UP504 • Multiple Regressionlast updated: Tuesday, January 15, 2008 
Jan 9  23

Assignment One requires you to develop a multiple regression model. The assignment is described on a separate page.
Regression is a powerful, complex tool with MANY variations and requirements. Please refer to the class readings for a comprehensive discussion. These notes are merely to supplement the required readings.
Lecture Presentation: Example using Regression to Test/Evaluate Policies to lower Vacancy Rates in Public Housing Projects (Jan 9):up504regression,vacancypolicy08(web).ppt [added 1/15/08]

Hedonic Housing Price Model Example (jan 14): 
Handout (Jan 14):World95.sav regression SPSS runs (6 page pdf file: using countrylevel data to estimate fertility rates) 
1. how to use regression to address research questions
2. how to use regression equations for predictions
3. using multiple regression to see the unique influence of individual variables
4. knowing when a relationship is significant.
5. understanding the role of linearity, multicollinearity, residuals, outliers.
6. know when regression results might be misleading
dependent variable (explained) independent variable (explanatory variable) degrees of freedom linear and nonlinear 
error residuals sum of squares OLS  Ordinary Least Squares 
multicollinearity dummy variable (a categorical variable coded as 0 or 1 so that it can act as an independent variable) 
LewisBeck, Michael S. 1980. Applied Regression: An Introduction. Newbury Park, CA: Sage.
each individual independent variable  the model as a whole  
strength of the relationship  b (partial regression coefficient); or for better comparison between variables, use: Beta weights (standardized b)  R^{ 2 }(for models with many variables, also look at the adjusted R^{2}) 
statistical significance  t score  F score 
each individual independent variable  the model as a whole  
strength of the relationship  large Beta weights (their absolute values) (though if the t, R2 and F are all "ok" then don't worry directly about the value of b and Beta.)  a high R^{2 }(closer to 1 than 0) that is, most of the variation in Y explained. 
statistical significance  a high and thus significant t score (generally, t > 2. (remember: ALL variables in a model need to be stat. significant)  a high and thus significant F (see the F table, but generally above about 4 to be sign. at .05 level)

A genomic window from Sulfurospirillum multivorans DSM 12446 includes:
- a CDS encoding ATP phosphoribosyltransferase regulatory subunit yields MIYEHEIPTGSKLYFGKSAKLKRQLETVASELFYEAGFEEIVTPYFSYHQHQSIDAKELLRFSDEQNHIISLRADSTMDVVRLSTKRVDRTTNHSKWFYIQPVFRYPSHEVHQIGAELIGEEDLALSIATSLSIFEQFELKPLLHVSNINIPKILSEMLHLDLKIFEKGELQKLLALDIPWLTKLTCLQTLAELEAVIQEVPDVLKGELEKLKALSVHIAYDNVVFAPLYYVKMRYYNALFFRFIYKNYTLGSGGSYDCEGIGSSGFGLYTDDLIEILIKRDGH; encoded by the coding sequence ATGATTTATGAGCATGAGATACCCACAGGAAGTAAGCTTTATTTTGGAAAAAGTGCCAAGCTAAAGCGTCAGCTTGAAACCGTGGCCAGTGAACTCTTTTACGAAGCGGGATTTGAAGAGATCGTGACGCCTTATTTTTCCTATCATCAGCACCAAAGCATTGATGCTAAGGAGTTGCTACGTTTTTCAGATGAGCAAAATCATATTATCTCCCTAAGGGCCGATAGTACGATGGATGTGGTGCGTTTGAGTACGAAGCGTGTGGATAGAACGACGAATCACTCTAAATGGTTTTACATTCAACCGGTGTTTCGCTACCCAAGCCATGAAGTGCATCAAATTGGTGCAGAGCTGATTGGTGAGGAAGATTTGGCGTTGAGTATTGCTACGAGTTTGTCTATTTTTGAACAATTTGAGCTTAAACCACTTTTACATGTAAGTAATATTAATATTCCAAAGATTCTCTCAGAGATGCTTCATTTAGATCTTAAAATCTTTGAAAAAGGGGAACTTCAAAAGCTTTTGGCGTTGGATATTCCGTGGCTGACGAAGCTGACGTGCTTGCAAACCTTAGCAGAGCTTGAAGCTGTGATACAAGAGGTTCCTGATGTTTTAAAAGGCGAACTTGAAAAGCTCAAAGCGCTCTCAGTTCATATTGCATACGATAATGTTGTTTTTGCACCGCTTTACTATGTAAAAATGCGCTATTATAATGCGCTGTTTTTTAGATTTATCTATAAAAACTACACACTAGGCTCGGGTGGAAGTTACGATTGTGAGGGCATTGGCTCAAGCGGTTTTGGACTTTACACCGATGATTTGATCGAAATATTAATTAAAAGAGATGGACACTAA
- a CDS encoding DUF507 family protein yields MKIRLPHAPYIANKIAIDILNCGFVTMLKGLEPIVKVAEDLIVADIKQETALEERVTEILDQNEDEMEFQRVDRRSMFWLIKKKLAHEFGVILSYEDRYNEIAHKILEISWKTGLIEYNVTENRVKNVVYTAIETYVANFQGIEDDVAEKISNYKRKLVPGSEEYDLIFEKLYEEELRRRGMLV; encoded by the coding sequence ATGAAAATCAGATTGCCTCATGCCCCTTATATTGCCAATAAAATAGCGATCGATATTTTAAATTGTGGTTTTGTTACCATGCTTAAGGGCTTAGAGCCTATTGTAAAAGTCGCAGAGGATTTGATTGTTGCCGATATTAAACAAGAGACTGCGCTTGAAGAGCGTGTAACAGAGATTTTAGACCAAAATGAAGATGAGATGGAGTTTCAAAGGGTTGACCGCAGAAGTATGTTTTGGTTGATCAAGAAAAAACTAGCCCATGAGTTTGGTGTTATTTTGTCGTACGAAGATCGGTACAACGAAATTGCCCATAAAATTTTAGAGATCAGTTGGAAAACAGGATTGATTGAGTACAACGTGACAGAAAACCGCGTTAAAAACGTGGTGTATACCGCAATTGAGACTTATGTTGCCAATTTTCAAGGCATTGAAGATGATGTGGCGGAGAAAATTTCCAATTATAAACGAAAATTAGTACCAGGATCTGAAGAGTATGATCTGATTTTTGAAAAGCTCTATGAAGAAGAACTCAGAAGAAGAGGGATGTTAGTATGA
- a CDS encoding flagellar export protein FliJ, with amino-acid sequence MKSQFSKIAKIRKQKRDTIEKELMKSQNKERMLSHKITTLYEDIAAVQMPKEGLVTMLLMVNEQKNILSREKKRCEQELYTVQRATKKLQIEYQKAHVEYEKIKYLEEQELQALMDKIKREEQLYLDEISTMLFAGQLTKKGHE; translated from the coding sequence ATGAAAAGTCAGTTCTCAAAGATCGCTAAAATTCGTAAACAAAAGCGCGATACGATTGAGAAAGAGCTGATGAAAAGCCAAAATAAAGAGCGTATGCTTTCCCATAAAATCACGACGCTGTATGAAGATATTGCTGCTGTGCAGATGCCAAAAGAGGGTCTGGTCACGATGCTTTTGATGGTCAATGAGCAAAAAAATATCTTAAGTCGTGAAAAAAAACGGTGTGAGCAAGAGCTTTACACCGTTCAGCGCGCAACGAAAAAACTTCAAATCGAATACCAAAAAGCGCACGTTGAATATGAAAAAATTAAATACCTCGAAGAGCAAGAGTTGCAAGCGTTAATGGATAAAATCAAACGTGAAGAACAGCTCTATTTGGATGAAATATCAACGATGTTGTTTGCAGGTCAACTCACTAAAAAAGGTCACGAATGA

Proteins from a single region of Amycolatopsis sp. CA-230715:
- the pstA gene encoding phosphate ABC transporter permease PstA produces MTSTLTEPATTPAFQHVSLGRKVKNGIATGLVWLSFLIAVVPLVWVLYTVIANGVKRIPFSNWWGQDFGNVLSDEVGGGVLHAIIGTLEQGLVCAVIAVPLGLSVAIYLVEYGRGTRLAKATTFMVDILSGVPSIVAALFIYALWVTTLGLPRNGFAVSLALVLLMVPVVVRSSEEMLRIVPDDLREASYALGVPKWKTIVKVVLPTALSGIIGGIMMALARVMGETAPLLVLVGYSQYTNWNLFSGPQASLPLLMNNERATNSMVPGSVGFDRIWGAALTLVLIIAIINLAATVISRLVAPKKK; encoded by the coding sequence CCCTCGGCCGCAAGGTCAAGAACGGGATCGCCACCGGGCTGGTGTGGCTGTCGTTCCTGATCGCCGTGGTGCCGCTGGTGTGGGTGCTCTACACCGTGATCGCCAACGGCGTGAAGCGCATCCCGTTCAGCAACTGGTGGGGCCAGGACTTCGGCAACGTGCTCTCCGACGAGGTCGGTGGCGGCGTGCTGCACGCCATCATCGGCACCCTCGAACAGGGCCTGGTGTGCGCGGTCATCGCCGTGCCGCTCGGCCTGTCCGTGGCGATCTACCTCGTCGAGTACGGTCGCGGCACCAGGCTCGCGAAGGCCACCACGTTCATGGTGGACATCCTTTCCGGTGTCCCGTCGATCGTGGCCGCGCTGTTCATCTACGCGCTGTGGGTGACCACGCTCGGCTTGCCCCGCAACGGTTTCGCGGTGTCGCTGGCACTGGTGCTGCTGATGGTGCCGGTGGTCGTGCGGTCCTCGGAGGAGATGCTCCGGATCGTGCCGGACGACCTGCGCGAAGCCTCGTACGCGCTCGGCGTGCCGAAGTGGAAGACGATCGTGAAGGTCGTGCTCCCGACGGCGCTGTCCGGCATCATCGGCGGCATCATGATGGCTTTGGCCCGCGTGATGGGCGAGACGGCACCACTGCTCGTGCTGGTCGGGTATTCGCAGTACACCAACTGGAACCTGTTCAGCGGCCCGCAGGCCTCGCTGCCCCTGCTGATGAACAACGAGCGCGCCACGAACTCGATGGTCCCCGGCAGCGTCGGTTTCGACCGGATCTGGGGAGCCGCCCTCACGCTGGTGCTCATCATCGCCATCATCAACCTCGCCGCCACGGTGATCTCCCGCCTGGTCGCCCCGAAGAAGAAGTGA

In addition, error terms have a constant variance, no or only a few
outliers, error terms normally distributed, little multicollinearity (independent
variables that are highly correlated), etc.
statistic  formula  Questions we ask 
b  As x increases by one unit, how much does Y increase? (use to construct the regression equation). known as the regression coefficient, or in multiple regression as the "partial regression coefficient"  
Beta weights  standardized regression coefficient. As x increases by one standard deviation, how much does Y increase (in standard deviations)? Useful to compare the relative explanatory power of different independent variables (especially when ind. variables have different measurement scales). Beta weights can be interpreted like partial r (correlation coefficients).  
a  a = y  bx  What is the yintercept? (That is, when x = 0, what is y?). Sometimes this value has real meaning, sometimes not. Generally, when the yintercept falls within the range of data values, it will be more meaningful than when it falls outside the range of data values. 
t  t = b / std. error  What is the statistical significance of the relationship between this independent variable and the dependent variable (controlling for the other variables in the model)? (SPSS calculates the probability of this t score being due to just random chance, labeled "Sig" for "Significance", where the number represents the chances out of 1 that the measured difference might be just due to random chance.) Generally we consider variables with Sig values < .05 to be statistically significant. 
R^{2}  What percent of the total variation in the dependent variable is explained by the independent variables in the model? Rsquare = explained (or regression) sum of squares / total sum of squares. or Rsquare = RSS / TSS = 1  (SSE / TSS)  
F 
or 
What is the statistical significance of the model as a whole? (SPSS calculates a significance level for this, similar to that for the t scores.) 
k  .  the number of independent variables 
n  .  the number of cases 
degrees of freedom  for regression (explained): k for residual (unexplained): n  k 1 total: n  1 
Not itself interpreted, but used to calculate the other statistics; defined (Blalock, 205): "equal to the number of quantities that are unknown minus the number of independent equations linking these unknowns." that extra one degree lost is due to the dependent variable 
Some terms
FScore
The Fscore from the ANOVA table (Analysis of Variance) allows one to determine
the probability of getting these regression results if there was no difference
in the population as a whole. What is a significant Fscore? It depends on the
degrees of freedom (both the number of independent variables, k, and the total
number of cases, n, or more precisely, n k1). See an Ftable (in the back
of stat books). For example, with 4 independent variables and 30 cases, F is